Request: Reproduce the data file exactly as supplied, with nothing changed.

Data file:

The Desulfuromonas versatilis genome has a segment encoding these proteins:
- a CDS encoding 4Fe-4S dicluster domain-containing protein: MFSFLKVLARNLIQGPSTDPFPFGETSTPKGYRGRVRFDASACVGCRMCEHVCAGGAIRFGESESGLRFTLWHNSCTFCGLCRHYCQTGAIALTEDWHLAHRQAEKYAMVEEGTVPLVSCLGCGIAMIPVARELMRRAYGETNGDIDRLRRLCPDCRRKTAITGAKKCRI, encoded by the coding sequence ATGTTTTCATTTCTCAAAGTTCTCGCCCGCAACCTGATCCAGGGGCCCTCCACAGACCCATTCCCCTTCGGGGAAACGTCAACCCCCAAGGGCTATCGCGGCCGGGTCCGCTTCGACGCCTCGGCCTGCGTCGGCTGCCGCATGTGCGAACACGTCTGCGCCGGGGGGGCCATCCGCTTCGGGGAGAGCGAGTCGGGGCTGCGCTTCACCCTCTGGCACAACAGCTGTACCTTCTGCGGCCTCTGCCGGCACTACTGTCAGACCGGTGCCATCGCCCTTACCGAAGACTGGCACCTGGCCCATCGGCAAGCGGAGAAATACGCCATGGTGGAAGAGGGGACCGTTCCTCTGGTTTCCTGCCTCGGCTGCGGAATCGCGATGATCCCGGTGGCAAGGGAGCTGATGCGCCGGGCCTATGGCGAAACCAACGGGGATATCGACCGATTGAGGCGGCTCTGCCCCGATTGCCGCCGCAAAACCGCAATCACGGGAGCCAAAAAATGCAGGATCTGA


The Desulfuromonas versatilis genome has a segment encoding these proteins:
- a CDS encoding 4Fe-4S dicluster domain-containing protein: MFSFLKVLARNLIQGPSTDPFPFGETSTPKGYRGRVRFDASACVGCRMCEHVCAGGAIRFGESESGLRFTLWHNSCTFCGLCRHYCQTGAIALTEDWHLAHRQAEKYAMVEEGTVPLVSCLGCGIAMIPVARELMRRAYGETNGDIDRLRRLCPDCRRKTAITGAKKCRI, encoded by the coding sequence ATGTTTTCATTTCTCAAAGTTCTCGCCCGCAACCTGATCCAGGGGCCCTCCACAGACCCATTCCCCTTCGGGGAAACGTCAACCCCCAAGGGCTATCGCGGCCGGGTCCGCTTCGACGCCTCGGCCTGCGTCGGCTGCCGCATGTGCGAACACGTCTGCGCCGGGGGGGCCATCCGCTTCGGGGAGAGCGAGTCGGGGCTGCGCTTCACCCTCTGGCACAACAGCTGTACCTTCTGCGGCCTCTGCCGGCACTACTGTCAGACCGGTGCCATCGCCCTTACCGAAGACTGGCACCTGGCCCATCGGCAAGCGGAGAAATACGCCATGGTGGAAGAGGGGACCGTTCCTCTGGTTTCCTGCCTCGGCTGCGGAATCGCGATGATCCCGGTGGCAAGGGAGCTGATGCGCCGGGCCTATGGCGAAACCAACGGGGATATCGACCGATTGAGGCGGCTCTGCCCCGATTGCCGCCGCAAAACCGCAATCACGGGAGCCAAAAAATGCAGGATCTGA